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January 11th

The Little Orme is a fascinating site to visit at any time of year as it holds a variety of habitats in a relatively small area and there is always something to see, but January is the perfect time to see some of its special winter visitors, charismatic Grey Seals. There are never many, but the pebbly beach of Angel Bay regularly attracts a number of new mothers and pups that come to rest on the shore of the little cove of Angel Bay. They are pretty much undisturbed there as the beach is only accessible by a steep narrow track down the cliff and they don’t seem to mind interested people watching them from above,even those armed with cameras.

Today I was pleased to discover there were indeed grey seals here; five adults in a group, seemingly dozing, while three tiny young ones were practicing their swimming techniques in the waves.

Grey seals on the shingle shore of Angel Bay, Little Orme

Grey seals on the shingle shore of Angel Bay, Little Orme

The adults appeared not to be too concerned for the safety of the youngsters; grey seal pups have to grow up fast and must be able to start fending for themselves at about a month old, once they’ve shed the pretty white fur coats they are born with. The little ones seemed quite happy in the water, although getting back in, fighting against the incoming waves seemed to present more of a challenge.

Two of the three young seals taking a break from swimming practice on the sea edge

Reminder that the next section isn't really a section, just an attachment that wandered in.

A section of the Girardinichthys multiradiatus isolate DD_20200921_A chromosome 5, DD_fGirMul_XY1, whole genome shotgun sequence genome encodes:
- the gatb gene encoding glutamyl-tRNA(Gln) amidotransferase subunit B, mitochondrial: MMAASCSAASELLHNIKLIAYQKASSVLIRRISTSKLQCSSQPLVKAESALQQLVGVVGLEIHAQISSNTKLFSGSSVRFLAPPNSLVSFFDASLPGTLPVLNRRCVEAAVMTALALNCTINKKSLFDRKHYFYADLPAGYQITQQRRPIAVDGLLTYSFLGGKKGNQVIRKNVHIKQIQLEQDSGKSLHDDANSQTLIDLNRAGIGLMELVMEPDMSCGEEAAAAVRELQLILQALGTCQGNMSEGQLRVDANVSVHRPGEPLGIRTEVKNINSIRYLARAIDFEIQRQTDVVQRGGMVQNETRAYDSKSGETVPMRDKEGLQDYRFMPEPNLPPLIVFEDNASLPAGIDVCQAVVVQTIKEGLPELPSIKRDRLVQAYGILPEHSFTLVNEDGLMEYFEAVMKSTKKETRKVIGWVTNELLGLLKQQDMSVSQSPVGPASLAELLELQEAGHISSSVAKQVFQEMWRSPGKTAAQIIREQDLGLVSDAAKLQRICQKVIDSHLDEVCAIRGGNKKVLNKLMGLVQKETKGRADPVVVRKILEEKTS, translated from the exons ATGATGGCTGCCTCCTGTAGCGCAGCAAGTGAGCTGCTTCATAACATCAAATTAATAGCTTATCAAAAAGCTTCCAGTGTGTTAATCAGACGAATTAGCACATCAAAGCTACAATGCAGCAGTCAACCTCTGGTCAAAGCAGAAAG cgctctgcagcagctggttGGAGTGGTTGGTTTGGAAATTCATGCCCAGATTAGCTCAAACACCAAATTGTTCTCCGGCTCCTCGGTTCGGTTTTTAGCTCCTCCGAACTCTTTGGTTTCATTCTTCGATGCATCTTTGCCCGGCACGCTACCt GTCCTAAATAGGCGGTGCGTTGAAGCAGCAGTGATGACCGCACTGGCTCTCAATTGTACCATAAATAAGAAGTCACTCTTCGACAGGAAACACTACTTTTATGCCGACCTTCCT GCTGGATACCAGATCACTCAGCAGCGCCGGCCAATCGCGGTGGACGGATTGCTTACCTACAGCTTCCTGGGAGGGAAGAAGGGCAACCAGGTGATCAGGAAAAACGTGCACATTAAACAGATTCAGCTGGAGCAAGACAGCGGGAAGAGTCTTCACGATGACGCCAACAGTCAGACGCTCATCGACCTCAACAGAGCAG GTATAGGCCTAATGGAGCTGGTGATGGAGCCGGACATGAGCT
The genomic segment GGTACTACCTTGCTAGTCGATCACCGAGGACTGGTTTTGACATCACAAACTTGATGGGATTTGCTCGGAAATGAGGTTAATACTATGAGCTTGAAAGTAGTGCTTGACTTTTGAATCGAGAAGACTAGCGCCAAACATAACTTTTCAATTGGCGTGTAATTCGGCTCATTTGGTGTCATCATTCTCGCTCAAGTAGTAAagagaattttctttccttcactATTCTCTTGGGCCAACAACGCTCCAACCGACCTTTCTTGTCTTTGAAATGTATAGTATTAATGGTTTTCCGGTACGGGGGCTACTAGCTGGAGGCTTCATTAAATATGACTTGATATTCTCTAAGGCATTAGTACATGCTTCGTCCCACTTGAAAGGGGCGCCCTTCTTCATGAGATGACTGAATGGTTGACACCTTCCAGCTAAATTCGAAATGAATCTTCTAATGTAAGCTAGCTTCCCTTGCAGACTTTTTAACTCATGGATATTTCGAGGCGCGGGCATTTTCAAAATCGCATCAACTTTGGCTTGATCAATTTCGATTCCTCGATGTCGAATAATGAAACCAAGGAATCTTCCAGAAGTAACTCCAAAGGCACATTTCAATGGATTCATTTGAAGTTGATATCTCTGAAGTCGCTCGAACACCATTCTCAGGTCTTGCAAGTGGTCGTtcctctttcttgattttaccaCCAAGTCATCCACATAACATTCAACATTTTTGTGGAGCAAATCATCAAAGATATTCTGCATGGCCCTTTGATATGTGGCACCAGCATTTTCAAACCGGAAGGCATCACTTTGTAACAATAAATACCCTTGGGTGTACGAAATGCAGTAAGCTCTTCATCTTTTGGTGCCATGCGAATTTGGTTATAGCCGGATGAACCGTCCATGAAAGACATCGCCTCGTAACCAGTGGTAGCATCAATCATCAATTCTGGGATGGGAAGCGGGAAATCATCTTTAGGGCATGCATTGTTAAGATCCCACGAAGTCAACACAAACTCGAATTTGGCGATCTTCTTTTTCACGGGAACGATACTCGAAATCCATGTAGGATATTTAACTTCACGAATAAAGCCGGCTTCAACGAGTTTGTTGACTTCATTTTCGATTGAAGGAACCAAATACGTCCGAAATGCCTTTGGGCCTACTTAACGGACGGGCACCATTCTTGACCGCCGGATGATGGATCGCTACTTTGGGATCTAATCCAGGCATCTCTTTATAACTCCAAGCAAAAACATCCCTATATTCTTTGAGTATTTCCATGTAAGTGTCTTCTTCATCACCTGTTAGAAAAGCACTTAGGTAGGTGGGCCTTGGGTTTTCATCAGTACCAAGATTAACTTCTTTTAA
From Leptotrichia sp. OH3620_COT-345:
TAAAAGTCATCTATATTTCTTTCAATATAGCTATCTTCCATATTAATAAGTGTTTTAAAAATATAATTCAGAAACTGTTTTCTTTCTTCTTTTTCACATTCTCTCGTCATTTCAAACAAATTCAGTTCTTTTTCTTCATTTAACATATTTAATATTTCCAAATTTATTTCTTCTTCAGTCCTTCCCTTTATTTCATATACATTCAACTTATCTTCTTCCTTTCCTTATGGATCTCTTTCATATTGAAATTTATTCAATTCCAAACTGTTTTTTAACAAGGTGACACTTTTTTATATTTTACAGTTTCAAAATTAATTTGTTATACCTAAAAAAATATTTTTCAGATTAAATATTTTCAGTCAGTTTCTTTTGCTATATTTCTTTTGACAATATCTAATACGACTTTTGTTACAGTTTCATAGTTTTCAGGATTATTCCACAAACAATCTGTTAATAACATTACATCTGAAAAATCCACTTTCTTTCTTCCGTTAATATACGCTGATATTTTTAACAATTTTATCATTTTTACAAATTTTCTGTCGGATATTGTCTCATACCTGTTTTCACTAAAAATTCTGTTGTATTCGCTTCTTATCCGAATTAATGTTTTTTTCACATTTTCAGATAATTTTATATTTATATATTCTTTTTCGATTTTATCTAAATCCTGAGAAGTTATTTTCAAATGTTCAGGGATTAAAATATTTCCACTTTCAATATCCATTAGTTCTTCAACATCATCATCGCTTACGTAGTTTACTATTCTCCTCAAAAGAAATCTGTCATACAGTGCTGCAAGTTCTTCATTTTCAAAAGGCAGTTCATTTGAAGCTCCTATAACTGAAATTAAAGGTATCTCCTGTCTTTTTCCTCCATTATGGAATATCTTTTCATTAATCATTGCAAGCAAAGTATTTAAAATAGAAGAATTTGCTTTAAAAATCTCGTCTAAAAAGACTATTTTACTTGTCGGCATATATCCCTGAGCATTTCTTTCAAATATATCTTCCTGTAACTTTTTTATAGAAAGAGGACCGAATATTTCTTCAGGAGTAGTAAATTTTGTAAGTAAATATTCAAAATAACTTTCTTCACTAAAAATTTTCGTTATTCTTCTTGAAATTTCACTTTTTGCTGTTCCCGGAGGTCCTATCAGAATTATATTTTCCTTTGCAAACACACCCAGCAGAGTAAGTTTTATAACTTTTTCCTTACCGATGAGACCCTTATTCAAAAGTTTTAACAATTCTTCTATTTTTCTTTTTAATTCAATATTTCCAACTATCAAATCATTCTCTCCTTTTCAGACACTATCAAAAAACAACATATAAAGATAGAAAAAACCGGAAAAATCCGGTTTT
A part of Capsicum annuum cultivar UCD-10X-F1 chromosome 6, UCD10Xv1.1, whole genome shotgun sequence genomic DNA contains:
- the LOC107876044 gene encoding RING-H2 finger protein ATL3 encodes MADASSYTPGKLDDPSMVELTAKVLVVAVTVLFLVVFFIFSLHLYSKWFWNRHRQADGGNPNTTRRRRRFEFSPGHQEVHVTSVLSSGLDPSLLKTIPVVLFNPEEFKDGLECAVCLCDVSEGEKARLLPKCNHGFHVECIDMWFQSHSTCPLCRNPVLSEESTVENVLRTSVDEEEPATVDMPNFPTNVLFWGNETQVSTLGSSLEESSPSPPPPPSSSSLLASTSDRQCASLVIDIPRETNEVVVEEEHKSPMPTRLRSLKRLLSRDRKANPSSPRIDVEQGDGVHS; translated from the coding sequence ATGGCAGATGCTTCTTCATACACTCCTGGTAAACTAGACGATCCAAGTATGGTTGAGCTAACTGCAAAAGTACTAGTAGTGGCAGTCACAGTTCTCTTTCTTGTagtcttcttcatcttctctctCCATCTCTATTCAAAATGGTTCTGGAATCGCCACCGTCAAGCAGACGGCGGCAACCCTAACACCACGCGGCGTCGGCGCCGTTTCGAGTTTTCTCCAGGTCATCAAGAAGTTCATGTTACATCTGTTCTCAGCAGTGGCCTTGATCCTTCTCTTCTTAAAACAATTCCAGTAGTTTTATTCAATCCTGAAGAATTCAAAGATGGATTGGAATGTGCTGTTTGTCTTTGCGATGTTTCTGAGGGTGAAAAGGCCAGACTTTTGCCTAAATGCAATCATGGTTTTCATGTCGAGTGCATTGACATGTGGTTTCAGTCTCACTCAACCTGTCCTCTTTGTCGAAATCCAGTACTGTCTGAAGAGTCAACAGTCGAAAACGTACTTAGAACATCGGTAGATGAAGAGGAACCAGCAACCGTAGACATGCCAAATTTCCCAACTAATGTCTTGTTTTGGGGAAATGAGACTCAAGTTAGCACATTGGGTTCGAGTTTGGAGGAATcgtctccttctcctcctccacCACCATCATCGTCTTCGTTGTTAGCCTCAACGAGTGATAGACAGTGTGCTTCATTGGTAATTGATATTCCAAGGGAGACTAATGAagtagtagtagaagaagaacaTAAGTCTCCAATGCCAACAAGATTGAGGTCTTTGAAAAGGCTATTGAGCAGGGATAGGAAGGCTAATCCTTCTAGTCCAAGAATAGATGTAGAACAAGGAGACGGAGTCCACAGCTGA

Two of the three young seals taking a break from swimming practice on the sea edge

The adult’s apparent slumber came to an abrupt end when something caused them to snap out of it and travel surprisingly quickly down to the sea edge.

The seals suddenly decided to move towards the sea edge

The seals suddenly decided to move towards the sea edge

A few metres on they stopped again

A few metres on they stopped again

One of the five was considerably slower and to my eyes was fatter too. Is it possible she was still pregnant?

This seal moved more slowly than the others and seemed larger, maybe still pregnant

This seal moved more slowly than the others and seemed larger, maybe still pregnant

As they were heading towards a young one I wondered if they had perhaps been summoned, but then as it watched from the surf of the sea edge they simultaneously stopped and flopped down again, unimpressed.

The adult seals moved down towards a young one on the sea edge

The adult seals moved down towards a young one on the sea edge

From November onwards female grey seals return to their favourite beaches to give birth and mate again. The milk of the grey seal is very rich enabling the pups to put on weight quickly. They have to grow fast as their mothers stay with them for only three weeks before returning to the sea. The mother does not feed herself whilst feeding her pup, so hunger soon drives her back to the sea.  Young seal pups are covered in white fur when they’re born. Within a month or so they shed the pup fur, grow dense waterproof adult fur, and leave for the sea to learn to fish for themselves. The pup soon follows and must teach itself to hunt for food.

I have posted about grey seals several times before, my favourite being a post about the rescue of a very young pup  from beneath the sea-break boulders at Rhos Point by some of the caring keepers from the Welsh Mountain Zoo. The photograph below is from that post.

Alone on the seashore the baby seal looked very small and vulnerable

Alone on the seashore the baby seal looked very small and vulnerable